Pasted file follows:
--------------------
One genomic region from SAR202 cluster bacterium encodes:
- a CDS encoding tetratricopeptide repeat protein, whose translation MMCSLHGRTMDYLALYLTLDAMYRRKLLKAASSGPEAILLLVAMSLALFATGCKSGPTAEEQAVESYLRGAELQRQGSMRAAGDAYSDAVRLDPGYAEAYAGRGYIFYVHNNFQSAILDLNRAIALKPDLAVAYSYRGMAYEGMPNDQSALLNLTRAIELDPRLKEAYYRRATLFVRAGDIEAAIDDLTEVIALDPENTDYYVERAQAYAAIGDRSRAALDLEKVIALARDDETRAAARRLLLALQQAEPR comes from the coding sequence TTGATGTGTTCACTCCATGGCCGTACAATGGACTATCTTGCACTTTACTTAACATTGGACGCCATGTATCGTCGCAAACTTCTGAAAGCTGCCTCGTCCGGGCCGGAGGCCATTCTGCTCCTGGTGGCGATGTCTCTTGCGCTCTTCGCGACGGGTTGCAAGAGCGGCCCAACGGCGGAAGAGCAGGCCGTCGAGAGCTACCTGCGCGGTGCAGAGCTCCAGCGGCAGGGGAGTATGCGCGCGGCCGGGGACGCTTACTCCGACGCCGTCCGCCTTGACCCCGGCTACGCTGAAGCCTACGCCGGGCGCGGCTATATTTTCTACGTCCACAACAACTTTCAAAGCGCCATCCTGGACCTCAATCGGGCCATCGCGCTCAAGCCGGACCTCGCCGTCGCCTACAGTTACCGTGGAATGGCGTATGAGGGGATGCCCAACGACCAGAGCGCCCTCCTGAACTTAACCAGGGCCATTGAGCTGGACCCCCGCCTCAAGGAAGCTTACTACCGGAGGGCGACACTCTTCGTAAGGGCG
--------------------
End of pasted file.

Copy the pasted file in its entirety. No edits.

One genomic region from SAR202 cluster bacterium encodes:
- a CDS encoding tetratricopeptide repeat protein, whose translation MMCSLHGRTMDYLALYLTLDAMYRRKLLKAASSGPEAILLLVAMSLALFATGCKSGPTAEEQAVESYLRGAELQRQGSMRAAGDAYSDAVRLDPGYAEAYAGRGYIFYVHNNFQSAILDLNRAIALKPDLAVAYSYRGMAYEGMPNDQSALLNLTRAIELDPRLKEAYYRRATLFVRAGDIEAAIDDLTEVIALDPENTDYYVERAQAYAAIGDRSRAALDLEKVIALARDDETRAAARRLLLALQQAEPR comes from the coding sequence TTGATGTGTTCACTCCATGGCCGTACAATGGACTATCTTGCACTTTACTTAACATTGGACGCCATGTATCGTCGCAAACTTCTGAAAGCTGCCTCGTCCGGGCCGGAGGCCATTCTGCTCCTGGTGGCGATGTCTCTTGCGCTCTTCGCGACGGGTTGCAAGAGCGGCCCAACGGCGGAAGAGCAGGCCGTCGAGAGCTACCTGCGCGGTGCAGAGCTCCAGCGGCAGGGGAGTATGCGCGCGGCCGGGGACGCTTACTCCGACGCCGTCCGCCTTGACCCCGGCTACGCTGAAGCCTACGCCGGGCGCGGCTATATTTTCTACGTCCACAACAACTTTCAAAGCGCCATCCTGGACCTCAATCGGGCCATCGCGCTCAAGCCGGACCTCGCCGTCGCCTACAGTTACCGTGGAATGGCGTATGAGGGGATGCCCAACGACCAGAGCGCCCTCCTGAACTTAACCAGGGCCATTGAGCTGGACCCCCGCCTCAAGGAAGCTTACTACCGGAGGGCGACACTCTTCGTAAGGGCG